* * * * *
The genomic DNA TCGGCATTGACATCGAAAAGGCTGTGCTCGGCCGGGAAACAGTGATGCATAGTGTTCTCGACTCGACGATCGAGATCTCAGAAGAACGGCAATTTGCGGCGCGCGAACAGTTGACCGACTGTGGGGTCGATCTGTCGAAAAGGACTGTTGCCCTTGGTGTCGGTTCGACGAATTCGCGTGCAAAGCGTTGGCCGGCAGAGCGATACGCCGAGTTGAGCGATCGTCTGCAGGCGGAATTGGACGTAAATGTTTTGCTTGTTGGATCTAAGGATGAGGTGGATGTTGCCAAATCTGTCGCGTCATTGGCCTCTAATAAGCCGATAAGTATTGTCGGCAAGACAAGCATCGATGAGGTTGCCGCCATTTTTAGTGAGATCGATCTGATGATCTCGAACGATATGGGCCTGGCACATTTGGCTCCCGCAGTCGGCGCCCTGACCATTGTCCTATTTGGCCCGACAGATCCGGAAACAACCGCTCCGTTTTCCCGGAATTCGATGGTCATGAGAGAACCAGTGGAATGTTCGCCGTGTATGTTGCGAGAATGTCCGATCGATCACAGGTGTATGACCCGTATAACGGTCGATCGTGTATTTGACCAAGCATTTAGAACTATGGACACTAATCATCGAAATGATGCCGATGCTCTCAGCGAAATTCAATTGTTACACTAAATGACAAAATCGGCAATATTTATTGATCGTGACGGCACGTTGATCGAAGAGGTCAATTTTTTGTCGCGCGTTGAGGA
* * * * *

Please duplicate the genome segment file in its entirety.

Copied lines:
The genomic DNA TCGGCATTGACATCGAAAAGGCTGTGCTCGGCCGGGAAACAGTGATGCATAGTGTTCTCGACTCGACGATCGAGATCTCAGAAGAACGGCAATTTGCGGCGCGCGAACAGTTGACCGACTGTGGGGTCGATCTGTCGAAAAGGACTGTTGCCCTTGGTGTCGGTTCGACGAATTCGCGTGCAAAGCGTTGGCCGGCAGAGCGATACGCCGAGTTGAGCGATCGTCTGCAGGCGGAATTGGACGTAAATGTTTTGCTTGTTGGATCTAAGGATGAGGTGGATGTTGCCAAATCTGTCGCGTCATTGGCCTCTAATAAGCCGATAAGTATTGTCGGCAAGACAAGCATCGATGAGGTTGCCGCCATTTTTAGTGAGATCGATCTGATGATCTCGAACGATATGGGCCTGGCACATTTGGCTCCCGCAGTCGGCGCCCTGACCATTGTCCTATTTGGCCCGACAGATCCGGAAACAACCGCTCCGTTTTCCCGGAATTCGATGGTCATGAGAGAACCAGTGGAATGTTCGCCGTGTATGTTGCGAGAATGTCCGATCGATCACAGGTGTATGACCCGTATAACGGTCGATCGTGTATTTGACCAAGCATTTAGAACTATGGACACTAATCATCGAAATGATGCCGATGCTCTCAGCGAAATTCAATTGTTACACTAAATGACAAAATCGGCAATATTTATTGATCGTGACGGCACGTTGATCGAAGAGGTCAATTTTTTGTCGCGCGTTGAGGA